Learn About the Data

Citywide, Philadelphia has more than 400 possible Rebuild sites:

  • 128 parks
  • 130 playgrounds
  • 54 libraries
  • 93 recreation centers
  • 14 other facilities (such as older adult centers, environmental centers, trails, etc.)
  • 8 watershed parks that serve the entire city and region

In early 2016, a robust data analysis and planning process was completed to inform how sites will be selected. The analysis focused on information such as the physical condition of sites, communities presenting the greatest need for investment, and communities presenting the greatest opportunity for economic growth.

Community and Site Conditions

The physical conditions of sites vary greatly and present needs ranging from basic upgrades of sidewalks to the partial or complete overhaul of a library or recreation center.

 

Rebuild investments will target facilities selected from the 400+ possible sites. The site condition data will inform guide decision making by answering the following questions: 

What is the condition of each facility, and what does it need?

For example:  Is the recreation center in need of a major reconstruction or just some minor repairs?  Does the playground need a new play surface or entirely new play equipment and lighting? Is the library often closed due to lack of heat or air conditioning, or is its roof leaking, causing damage to books and other materials?

 

What work is already underway to improve the site?

For example: Which sites have recently had some money invested, but not enough to upgrade the site fully? Where have Council members committed resources in partnership with residents or Friends groups to upgrade their local park or library?

What is the neighborhood context around each facility?

For example: Where is population increasing or decreasing? Which parks and libraries are in areas that face the greatest health risks? What is the poverty rate?

Where are the opportunities to coordinate and improve services?

For example: Where does a library share a location with a park?  Where could a library and a health center - located close to one another - be considered as an opportunity to improve both sites, and in doing so, increase access to information and assistance? 

Learn more about how you can provide your input here. 

Equity Factors

Data analysis identified communities with great need that present opportunities to address inequity across the city. Citywide mapping explored population density, demographics, income and poverty, crime, and neighborhood health indicators.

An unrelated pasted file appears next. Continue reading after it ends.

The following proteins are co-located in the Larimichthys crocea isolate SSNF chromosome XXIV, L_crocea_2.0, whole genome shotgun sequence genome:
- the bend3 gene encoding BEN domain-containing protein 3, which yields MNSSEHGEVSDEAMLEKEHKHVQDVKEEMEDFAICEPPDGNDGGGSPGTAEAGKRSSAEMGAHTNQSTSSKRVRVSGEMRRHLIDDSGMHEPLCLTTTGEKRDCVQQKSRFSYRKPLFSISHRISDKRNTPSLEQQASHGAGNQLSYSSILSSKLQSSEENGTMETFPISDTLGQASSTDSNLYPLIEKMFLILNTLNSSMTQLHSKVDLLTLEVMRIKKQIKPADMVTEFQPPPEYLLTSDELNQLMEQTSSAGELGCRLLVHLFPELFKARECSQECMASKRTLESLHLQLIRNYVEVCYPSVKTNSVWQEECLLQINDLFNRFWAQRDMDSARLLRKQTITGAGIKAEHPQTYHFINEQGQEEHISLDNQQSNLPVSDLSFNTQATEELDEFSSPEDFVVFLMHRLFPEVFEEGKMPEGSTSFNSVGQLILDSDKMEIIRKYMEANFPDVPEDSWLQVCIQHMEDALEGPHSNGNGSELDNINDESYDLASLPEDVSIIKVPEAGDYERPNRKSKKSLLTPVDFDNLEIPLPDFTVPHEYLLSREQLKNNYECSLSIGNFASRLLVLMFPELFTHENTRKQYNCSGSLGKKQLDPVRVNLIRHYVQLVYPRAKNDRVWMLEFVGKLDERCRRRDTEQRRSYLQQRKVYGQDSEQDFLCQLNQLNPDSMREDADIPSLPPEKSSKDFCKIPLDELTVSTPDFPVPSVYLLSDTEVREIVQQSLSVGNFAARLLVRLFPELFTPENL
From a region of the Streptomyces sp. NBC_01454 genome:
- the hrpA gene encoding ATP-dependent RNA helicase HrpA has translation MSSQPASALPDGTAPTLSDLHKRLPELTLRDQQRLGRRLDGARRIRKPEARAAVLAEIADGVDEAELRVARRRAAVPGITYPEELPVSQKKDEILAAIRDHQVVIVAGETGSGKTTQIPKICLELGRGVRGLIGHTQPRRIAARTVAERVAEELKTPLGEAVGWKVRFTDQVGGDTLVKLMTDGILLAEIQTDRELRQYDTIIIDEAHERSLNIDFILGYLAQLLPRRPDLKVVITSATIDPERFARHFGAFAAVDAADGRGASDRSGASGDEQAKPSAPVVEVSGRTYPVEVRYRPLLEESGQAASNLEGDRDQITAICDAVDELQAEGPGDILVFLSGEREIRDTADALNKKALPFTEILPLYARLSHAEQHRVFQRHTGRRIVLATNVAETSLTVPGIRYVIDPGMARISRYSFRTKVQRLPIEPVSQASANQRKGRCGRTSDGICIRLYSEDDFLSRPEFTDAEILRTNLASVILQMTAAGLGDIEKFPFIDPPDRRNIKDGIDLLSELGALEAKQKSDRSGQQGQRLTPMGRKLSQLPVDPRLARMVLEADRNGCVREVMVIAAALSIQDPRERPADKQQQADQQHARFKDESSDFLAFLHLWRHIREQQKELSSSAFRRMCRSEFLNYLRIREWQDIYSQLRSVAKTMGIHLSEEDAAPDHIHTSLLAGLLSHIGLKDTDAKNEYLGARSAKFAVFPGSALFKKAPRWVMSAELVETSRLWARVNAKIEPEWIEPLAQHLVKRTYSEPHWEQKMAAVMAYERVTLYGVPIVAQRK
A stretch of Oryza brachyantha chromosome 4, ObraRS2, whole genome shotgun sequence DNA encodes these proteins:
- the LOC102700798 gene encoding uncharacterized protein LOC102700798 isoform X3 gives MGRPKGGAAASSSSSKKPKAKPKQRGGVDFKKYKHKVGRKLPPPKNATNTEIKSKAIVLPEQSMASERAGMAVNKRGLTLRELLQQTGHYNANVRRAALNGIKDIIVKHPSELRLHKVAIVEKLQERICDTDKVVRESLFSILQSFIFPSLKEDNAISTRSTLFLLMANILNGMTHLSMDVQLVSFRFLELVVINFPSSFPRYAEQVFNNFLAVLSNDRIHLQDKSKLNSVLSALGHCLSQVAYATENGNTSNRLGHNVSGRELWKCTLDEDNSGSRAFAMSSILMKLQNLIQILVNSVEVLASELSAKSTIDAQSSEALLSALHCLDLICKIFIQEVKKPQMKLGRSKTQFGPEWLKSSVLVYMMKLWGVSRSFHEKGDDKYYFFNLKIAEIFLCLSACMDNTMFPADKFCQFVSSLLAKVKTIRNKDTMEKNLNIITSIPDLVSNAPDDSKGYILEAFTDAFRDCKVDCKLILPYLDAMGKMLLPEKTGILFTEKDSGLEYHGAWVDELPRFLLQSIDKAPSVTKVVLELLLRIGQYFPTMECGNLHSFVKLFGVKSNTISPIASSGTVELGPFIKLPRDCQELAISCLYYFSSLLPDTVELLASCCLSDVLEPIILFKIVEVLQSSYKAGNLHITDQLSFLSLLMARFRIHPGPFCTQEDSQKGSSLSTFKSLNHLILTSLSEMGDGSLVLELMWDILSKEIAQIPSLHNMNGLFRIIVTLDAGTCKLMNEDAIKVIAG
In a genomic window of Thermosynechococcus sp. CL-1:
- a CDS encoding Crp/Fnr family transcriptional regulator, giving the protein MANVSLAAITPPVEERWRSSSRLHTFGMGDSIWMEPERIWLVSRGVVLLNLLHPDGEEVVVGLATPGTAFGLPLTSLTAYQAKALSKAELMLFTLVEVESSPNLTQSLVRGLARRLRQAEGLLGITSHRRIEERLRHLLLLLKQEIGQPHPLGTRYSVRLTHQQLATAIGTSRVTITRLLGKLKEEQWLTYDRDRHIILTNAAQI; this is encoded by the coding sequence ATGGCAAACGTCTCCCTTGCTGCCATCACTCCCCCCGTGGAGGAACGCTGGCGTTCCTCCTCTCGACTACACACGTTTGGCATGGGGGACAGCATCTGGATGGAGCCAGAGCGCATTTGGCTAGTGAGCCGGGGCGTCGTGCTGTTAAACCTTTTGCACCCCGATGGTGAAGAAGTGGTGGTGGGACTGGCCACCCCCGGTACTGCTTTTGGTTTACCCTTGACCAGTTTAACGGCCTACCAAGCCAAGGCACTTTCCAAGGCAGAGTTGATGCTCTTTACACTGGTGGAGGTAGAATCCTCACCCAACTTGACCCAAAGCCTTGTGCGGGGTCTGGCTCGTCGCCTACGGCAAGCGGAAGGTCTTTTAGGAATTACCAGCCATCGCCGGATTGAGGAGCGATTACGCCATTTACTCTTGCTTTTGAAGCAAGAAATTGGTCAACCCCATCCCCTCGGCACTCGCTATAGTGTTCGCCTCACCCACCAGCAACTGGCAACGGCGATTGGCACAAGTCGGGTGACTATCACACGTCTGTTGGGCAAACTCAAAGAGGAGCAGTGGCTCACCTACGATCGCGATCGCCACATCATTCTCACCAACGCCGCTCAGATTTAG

After extensive mapping, analysis, and discussion with civic leaders and City staff, three core data sets were chosen, which will help identify communities in need:   

  • Poverty – Percent of Families with Income below Poverty Level
    • Source: American Community Survey, 2009-2013
  • Criminal Activity – Drug/Narcotics Offenses
    • Source: Philadelphia Police Department, Open Data Philly, 2012-2014
  • Neighborhood Health Indicators – Asthma, Diabetes, Obesity
    • Source: PolicyMap, Centers for Disease Control, 2013

Economic Growth Factors

To identify opportunities for Rebuild to drive economic growth and support positive change or stability in Philadelphia neighborhoods, data analysis included a review of household growth, building permits for new residential construction, and demographic and housing data.  Three core data sets were chosen to help identify communities where Rebuild can reinforce stable neighborhoods or improve park and library facilities in areas that are growing:

  • Household Growth
    • Source: Census, 2000-2010
  • New Residential Construction Permits
    • Source: Philadelphia City Planning Commission & Licenses & Inspections, 2010-2014
  • Market Value Analysis
    • Source: The Reinvestment Fund, 2016

Every park, playground, library, and recreation center was mapped to reflect where the site falls on the hotspot maps for each of the six datasets. This information will help inform how to prioritize potential Rebuild sites based on surrounding neighborhood context.

Other Factors

In addition to the six primary datasets analyzed, Rebuild also considered the following factors for every park, playground library, and rec center:

  • Level of programming offered by Parks and Recreation and the Free Library compared to population density; with the goal of identifying areas that have limited programming even though there is a large number of residents living in the neighborhood 
  • Opportunities for co-location, to highlight potential Rebuild sites that are either:
    • on the same piece of land,
    • right next to each other, or
    • near schools, high-quality childcare and pre-K providers, health centers, Police Athletic League (PAL) centers, or Keyspots (community computer center for job seekers)
  • Opportunities to leverage additional resources, such as projects that present priorities for the Philadelphia Water Department to invest in stormwater management infrastructure.
  • Input from Councilmembers and civic leaders, to ensure that the data accurately reflects the realities in communities.

Example of Co-Location

Community Health & Literacy Center

The South Philadelphia Community Health and Literacy Center is an example of a cutting-edge co-located project, rebuilt through a public-private partnership to include a City Department of Public Health community health center, a Children’s Hospital of Philadelphia (CHoP) pediatric primary care clinic, a branch of the Free Library of Philadelphia, and a playground and recreation center operated by Parks and Recreation.

See below for more examples of co-location opportunities.